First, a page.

Resolution on the European Economic and Social Committee's contribution to the 2021 European Commission's work programme

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The EESC adopted its contribution to the 2021 European Commission work programme on 16 July 2020, with a very broad consensus. The document links the priorities already identified in the EESC resolution on post-Covid 19 recovery and reconstruction with the six Headline ambitions defined by the EC President von der Leyen.


European Economic and Social Committee's contribution to the 2021 European Commission's work programme based on the work of the ad hoc group "EESC contribution to the European Commission's 2021 work programme"

Rapporteurs: Petr ZAHRADNIK (Gr. I), Stefano PALMIERI (Gr. II), Jan DIRX (Gr. III),
adopted by the European Economic and Social Committee on 16 July 2020

  • As the EESC pointed out in its resolution "EESC proposal for post-COVID 19 crisis reconstruction and recovery", the EESC warmly welcomes and fully supports the proposals of the European Commission: the Next Generation EU plan and the overall EU budget for 2021-2027. The Committee hopes and expects that the lines set out by the Commission in these plans, due to the need for recovery and reconstruction after the coronavirus crisis will be fully and concretely extended in the Commission's work programme for 2021.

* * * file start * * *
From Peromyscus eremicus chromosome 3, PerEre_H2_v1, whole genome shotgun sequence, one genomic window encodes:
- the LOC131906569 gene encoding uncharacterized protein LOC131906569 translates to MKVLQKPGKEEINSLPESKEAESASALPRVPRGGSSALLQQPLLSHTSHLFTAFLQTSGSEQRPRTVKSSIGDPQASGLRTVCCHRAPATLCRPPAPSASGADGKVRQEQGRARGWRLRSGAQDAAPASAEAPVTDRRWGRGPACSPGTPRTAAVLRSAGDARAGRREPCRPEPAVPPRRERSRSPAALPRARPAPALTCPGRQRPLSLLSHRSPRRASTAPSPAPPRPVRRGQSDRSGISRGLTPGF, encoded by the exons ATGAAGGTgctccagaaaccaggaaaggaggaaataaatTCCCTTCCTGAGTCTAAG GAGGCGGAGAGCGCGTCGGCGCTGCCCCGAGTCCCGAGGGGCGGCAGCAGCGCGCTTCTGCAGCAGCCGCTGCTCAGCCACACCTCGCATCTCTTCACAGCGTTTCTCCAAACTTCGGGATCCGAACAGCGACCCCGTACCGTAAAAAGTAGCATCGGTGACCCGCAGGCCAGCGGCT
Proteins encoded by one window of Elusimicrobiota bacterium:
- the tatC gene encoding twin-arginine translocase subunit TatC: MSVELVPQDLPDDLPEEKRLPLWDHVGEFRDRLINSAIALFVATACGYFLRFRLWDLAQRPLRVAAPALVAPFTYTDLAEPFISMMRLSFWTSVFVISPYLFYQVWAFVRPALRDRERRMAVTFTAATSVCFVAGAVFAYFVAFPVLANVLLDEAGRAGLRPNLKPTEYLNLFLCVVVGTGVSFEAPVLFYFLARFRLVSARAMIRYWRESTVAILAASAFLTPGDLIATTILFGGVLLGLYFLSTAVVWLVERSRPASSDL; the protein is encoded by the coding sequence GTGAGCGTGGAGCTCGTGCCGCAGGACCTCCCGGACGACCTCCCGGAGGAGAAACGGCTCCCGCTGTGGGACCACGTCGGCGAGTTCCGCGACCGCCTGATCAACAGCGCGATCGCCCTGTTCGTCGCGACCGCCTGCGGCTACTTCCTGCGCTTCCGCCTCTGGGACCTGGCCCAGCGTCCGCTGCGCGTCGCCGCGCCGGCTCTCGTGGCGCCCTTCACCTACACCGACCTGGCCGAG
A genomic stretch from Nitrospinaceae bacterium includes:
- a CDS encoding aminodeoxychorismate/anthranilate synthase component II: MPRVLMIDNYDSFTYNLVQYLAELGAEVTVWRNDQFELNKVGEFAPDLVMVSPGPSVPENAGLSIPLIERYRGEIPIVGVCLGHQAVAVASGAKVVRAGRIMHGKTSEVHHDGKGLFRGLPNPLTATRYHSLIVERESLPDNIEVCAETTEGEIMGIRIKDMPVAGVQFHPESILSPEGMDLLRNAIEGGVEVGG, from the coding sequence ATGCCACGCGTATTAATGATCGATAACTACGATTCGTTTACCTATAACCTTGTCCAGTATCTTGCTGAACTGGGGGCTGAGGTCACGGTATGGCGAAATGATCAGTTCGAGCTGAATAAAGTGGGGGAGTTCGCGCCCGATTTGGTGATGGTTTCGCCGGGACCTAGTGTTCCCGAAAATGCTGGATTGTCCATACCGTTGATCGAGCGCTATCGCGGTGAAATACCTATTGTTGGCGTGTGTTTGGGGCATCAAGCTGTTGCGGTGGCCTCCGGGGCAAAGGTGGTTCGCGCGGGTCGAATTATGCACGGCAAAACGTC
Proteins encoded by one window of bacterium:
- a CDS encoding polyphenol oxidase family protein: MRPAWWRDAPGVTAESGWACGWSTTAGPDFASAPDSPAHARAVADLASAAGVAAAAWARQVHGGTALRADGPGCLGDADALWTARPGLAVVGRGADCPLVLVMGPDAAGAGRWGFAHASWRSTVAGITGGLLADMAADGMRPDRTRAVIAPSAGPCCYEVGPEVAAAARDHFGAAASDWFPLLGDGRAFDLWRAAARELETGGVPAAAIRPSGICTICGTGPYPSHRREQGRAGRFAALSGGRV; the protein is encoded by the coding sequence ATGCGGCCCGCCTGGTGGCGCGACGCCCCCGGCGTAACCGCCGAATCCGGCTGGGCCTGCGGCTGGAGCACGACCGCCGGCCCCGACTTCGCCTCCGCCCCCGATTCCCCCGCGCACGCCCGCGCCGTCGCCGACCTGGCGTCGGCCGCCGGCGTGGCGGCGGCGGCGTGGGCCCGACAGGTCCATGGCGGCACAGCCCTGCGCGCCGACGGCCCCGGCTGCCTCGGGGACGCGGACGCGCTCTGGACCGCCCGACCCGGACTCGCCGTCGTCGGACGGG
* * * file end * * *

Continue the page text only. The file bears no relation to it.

• For the EESC, the work programme should focus on restructuring and improving our economy and society, to be based on the following principles: protecting human and social rights, democratic values and the rule of law; unlocking the full potential of the Single Market; achieving the Sustainable Development Goals (SDGs); creating a circular economy and achieving climate neutrality in the EU by 2050 at the latest, and ensure good governance and democratic accountability.
  • The EESC underlines that the six headline ambitions chosen by the Commission (A European Green Deal, A Europe fit for the digital age, An economy that works for people, A stronger Europe in the world, Promoting our European way of life and A new push for European democracy) provide a powerful framework for working out the work programme for 2021. Perhaps, a more explicit focus should be made on investments and the need to accelerate them also thanks to the measures currently being adopted.
  • Especially now that we experience the importance of cooperation between countries in these times of crisis, the EESC hopes that the forthcoming Conference on the future of Europe will lead to strengthen and deepen the EU's institutional structure and for a real renewal of the EU project, capable to face the challenges of the next decades. The Commission can therefore count on the full support of the Committee.
  • The EESC is convinced that the process of recovery and reconstruction of the economy and society will only be possible with the active participation of civil society organisations and social partners.
  • The EU Green Deal can be seen also as an effective tool to sustainably restart economy through massive investments supporting the necessary structural changes that is Europe facing. From this point of view, it could be considered as an opportunity to support a longer-term economic recovery. It requires a new consensus in Europe to concentrate for this purpose sufficient public and private financial sources and adopt a new governance to successfully implement it in practice.